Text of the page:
Sencha is a type of decoct Japanese green tea, most popular tea in Japan, made from the dried tea leaves without grinding the tea leaves. It volatile compounds could be used as markers for the overall quality evaluation of all green teas, according to the study of "Predication of Japanese green tea (Sen-cha) ranking by volatile profiling using gas chromatography mass spectrometry and multivariate analysis" by Jumtee K, Komura H, Bamba T, Fukusaki E..
12. periodontal health
a. In the evaluation of Streptococcus mutans count in saliva and plaque, Salivary and plaque pH values, etc. and rinsing with green te of the study of "A pilot study of the role of green tea use on oral health" by Awadalla HI, Ragab MH, Bassuoni MW, Fayed MT, Abbas MO,[12a], researchers found that the effectiveness of local application of green tea as antibacterial and anticariogenic material as it decreases the acidity of the saliva and plaque, so it is a cost-effective caries prevention measures especially in developing countries.
b. In the observation of green tea polyphenols and its inhibition of the growth and cellular adherence of periodontal pathogens of the study of "Relationship between intake of green tea and periodontal disease" by Kushiyama M, Shimazaki Y, Murakami M, Yamashita Y.[12b]. researchers found that there is a modest inverse association between the intake of green tea and periodontal disease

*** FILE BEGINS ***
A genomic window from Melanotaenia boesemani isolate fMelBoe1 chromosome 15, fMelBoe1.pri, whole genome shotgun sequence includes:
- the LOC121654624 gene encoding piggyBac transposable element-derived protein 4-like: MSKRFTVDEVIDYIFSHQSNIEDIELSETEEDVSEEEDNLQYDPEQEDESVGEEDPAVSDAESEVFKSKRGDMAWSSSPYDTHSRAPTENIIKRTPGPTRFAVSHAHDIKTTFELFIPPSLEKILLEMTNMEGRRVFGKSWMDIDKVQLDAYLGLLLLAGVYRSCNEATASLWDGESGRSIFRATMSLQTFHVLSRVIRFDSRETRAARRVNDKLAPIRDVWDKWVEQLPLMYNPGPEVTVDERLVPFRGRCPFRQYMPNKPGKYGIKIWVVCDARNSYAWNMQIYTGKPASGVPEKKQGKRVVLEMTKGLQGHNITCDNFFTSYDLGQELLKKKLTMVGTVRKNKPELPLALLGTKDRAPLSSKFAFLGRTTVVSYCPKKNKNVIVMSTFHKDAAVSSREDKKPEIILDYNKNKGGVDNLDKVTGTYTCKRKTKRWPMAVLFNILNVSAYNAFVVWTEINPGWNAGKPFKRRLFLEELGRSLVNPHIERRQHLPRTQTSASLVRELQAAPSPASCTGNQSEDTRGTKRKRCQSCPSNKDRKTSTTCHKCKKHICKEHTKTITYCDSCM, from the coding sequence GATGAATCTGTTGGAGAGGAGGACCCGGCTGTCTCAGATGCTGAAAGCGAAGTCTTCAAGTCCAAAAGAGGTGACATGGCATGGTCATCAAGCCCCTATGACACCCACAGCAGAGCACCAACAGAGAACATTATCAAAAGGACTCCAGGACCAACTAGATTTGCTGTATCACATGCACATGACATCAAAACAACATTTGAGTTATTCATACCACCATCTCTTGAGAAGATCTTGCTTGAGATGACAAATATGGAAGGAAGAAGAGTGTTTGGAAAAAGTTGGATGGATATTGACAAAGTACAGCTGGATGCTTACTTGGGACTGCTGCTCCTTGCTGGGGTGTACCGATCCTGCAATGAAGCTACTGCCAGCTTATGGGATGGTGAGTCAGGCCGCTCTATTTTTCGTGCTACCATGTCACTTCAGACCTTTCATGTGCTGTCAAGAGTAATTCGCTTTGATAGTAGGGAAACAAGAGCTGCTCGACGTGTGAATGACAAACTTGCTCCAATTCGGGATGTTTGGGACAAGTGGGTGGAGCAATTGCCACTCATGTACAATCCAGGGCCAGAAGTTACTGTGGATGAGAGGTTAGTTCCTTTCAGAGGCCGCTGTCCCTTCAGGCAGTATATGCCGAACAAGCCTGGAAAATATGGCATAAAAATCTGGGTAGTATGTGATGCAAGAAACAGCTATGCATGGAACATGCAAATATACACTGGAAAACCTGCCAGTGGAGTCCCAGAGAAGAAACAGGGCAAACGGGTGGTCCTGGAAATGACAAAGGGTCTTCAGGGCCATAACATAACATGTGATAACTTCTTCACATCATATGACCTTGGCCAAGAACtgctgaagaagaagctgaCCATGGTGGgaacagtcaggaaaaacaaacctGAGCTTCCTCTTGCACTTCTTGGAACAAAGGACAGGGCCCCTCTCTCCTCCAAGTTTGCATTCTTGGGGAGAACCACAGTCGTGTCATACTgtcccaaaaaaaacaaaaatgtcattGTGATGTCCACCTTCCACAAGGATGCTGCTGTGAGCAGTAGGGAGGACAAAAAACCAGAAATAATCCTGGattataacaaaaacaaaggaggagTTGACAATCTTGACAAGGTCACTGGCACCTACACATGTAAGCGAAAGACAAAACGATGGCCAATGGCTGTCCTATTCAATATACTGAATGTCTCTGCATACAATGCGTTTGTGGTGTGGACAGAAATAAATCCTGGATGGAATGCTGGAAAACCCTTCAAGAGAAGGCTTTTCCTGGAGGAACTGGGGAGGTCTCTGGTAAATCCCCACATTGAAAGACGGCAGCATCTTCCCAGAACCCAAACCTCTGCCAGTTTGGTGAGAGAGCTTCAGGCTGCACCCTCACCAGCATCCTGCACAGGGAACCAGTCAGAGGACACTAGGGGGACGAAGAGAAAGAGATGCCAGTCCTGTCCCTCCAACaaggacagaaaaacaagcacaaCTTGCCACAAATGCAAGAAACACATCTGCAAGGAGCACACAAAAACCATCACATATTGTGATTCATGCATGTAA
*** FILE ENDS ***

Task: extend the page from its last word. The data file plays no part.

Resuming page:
c. In the investigation of Epigallocatechin gallate (EGCG) and epicatechin gallate (ECG), the major catechins in green tea and its effect on human gingival fibroblasts of the study of "Catechins inhibit CCL20 production in IL-17A-stimulated human gingival fibroblasts" by Hosokawa Y, Hosokawa I, Ozaki K, Nakanishi T, Nakae H, Matsuo T.[12c], researchers wrote that these data provide a novel mechanism through which the green tea flavonoids catechins could be used to provide direct benefits in periodontal disease.
d. In the investigation of green tea flavonoids, catechins and thier effects on human gingival fibroblasts of the study of "Catechins inhibit CXCL10 production from oncostatin M-stimulated human gingival fibroblasts" by Hosokawa Y, Hosokawa I, Ozaki K, Nakanishi T, Nakae H, Matsuo T.[12d] researchers found that EGCG and ECG attenuated oncostatin M receptors (OSMR) beta expression on human gingival fibroblasts(HGFs).
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